Wednesday, April 14, 2010

[Livefeed] David Waldman on Process And Lessons Learned Fighting for Health Care

cross-posted from Sum of Change

Today we were fortunate to be joined by David Waldman, a Contributing Editor at Daily Kos and the Editor-in-Chief of Congress Matters. This interview was recorded live, starting at 2:45pm (EST). We spoke about the legislative process and lessons learned from fighting for health care reform.

David Waldman's analysis of process during the fight for reform was among the most substantial analysis coming out of the netroots. Bloggers like myself relied heavily on his insight to help better understand where we were and the road ahead. And this recent fight forced us to examine a multitude of congressional processes in ways we have not for a very long time. We we are very excited to hear what Mr. Waldman has to say about the lessons we learned.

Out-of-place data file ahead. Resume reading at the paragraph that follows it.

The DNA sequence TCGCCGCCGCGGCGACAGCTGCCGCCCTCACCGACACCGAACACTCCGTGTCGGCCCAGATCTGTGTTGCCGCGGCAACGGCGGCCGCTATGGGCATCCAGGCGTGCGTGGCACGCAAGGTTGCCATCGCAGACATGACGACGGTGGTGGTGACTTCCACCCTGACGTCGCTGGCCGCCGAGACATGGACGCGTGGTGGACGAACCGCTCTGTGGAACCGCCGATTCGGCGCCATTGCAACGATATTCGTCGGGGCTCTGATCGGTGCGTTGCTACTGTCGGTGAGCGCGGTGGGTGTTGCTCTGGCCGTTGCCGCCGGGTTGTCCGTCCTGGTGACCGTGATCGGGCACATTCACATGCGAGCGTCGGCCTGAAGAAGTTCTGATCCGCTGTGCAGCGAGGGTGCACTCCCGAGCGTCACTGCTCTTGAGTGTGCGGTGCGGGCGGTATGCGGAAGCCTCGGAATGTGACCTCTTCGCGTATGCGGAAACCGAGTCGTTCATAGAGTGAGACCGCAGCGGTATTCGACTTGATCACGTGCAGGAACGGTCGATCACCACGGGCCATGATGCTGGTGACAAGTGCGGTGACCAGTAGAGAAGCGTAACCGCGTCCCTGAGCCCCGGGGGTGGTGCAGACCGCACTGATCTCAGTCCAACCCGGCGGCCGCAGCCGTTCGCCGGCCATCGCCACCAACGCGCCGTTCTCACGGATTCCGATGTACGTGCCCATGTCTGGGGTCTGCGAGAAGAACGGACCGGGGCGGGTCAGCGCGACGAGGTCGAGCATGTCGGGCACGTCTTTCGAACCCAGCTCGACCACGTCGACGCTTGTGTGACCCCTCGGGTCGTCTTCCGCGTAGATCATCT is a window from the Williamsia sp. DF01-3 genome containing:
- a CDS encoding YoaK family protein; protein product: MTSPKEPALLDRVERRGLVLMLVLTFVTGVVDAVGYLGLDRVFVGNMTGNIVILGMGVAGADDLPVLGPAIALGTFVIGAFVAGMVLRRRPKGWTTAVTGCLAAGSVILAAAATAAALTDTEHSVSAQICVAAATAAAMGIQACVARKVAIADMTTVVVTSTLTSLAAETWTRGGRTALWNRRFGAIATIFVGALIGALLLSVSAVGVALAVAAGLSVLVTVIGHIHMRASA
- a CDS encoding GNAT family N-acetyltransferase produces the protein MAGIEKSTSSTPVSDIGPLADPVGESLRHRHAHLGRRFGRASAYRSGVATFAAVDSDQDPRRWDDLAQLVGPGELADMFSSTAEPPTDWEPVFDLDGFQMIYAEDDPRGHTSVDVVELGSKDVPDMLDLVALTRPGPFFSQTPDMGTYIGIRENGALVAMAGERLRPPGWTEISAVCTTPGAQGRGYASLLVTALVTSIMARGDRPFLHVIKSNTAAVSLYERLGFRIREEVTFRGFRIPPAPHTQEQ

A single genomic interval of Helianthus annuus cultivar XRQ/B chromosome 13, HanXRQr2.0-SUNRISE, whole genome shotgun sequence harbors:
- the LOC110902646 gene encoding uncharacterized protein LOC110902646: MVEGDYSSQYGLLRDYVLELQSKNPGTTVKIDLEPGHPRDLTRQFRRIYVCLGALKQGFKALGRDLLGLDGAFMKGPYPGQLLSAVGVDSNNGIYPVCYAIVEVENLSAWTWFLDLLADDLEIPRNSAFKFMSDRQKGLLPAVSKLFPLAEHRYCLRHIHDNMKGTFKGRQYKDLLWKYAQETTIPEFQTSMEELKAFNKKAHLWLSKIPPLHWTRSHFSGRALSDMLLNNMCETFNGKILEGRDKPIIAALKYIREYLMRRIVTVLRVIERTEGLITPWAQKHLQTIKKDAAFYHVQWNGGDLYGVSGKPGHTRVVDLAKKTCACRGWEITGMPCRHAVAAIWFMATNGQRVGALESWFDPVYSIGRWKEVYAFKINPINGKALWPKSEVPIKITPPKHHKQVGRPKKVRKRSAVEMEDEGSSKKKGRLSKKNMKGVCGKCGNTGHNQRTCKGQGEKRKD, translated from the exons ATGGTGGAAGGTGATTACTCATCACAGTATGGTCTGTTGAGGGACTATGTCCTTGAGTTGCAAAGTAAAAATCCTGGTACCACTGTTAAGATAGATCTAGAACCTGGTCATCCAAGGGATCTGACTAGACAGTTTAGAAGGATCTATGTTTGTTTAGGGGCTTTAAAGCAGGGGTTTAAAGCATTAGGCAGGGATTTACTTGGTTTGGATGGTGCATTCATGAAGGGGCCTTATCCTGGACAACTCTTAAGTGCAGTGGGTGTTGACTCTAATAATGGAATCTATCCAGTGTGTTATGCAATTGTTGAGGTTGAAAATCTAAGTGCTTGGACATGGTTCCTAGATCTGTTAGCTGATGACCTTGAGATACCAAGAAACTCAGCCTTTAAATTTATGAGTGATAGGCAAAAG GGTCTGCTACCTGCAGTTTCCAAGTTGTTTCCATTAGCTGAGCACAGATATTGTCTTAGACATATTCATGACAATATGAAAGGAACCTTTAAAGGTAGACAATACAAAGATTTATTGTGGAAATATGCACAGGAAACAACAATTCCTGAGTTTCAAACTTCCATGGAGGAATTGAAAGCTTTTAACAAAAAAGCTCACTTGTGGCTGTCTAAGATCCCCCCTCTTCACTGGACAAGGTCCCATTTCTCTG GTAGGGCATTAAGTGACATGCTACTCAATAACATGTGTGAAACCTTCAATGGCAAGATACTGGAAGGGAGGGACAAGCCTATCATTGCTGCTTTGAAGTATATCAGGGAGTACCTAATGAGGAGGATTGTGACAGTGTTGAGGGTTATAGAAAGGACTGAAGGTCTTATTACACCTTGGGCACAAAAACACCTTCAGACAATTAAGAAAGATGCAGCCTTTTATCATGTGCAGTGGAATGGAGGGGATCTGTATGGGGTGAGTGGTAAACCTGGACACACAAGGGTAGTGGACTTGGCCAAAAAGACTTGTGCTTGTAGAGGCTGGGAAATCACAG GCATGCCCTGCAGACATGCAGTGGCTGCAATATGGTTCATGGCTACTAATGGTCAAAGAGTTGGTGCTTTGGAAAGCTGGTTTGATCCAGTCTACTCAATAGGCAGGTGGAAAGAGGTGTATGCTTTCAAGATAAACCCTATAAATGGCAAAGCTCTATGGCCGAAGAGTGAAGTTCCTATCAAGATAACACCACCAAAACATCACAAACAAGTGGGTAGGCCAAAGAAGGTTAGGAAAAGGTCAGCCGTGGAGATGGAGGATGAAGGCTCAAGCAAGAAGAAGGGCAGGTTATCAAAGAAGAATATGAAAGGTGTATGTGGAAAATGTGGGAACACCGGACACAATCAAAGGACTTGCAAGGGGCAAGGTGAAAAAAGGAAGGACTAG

UPDATE: I wanted to highlight a few of the lessons learned that David shared with us, especially for the video-impaired amongst us. These are not direct quotes, just my observations:

1) There is a role that the netroots needs to grow into that moves us beyond our traditional model of advocacy by sheer numbers alone.

2) One of the things that worked, to a certain extent, was the development of whip counts and the use of highly targeted advocacy, focusing in on very specific pressure points.

3) You need to understand the process in order to effectively lobby your legislator. Specific asks provide more powerful commitments.

4) On purely a legislative level, starting from a spot of compromise was likely a bad idea that in no way softened the opposition.

5) We have a new model for dealing with merging two different bills. In future fights, when we see legislation moving along the "health care model," we already know where to put pressure with advocacy.

6) Almost no major legislation has passed and not been improved upon. Changes will be made. Changes should be made.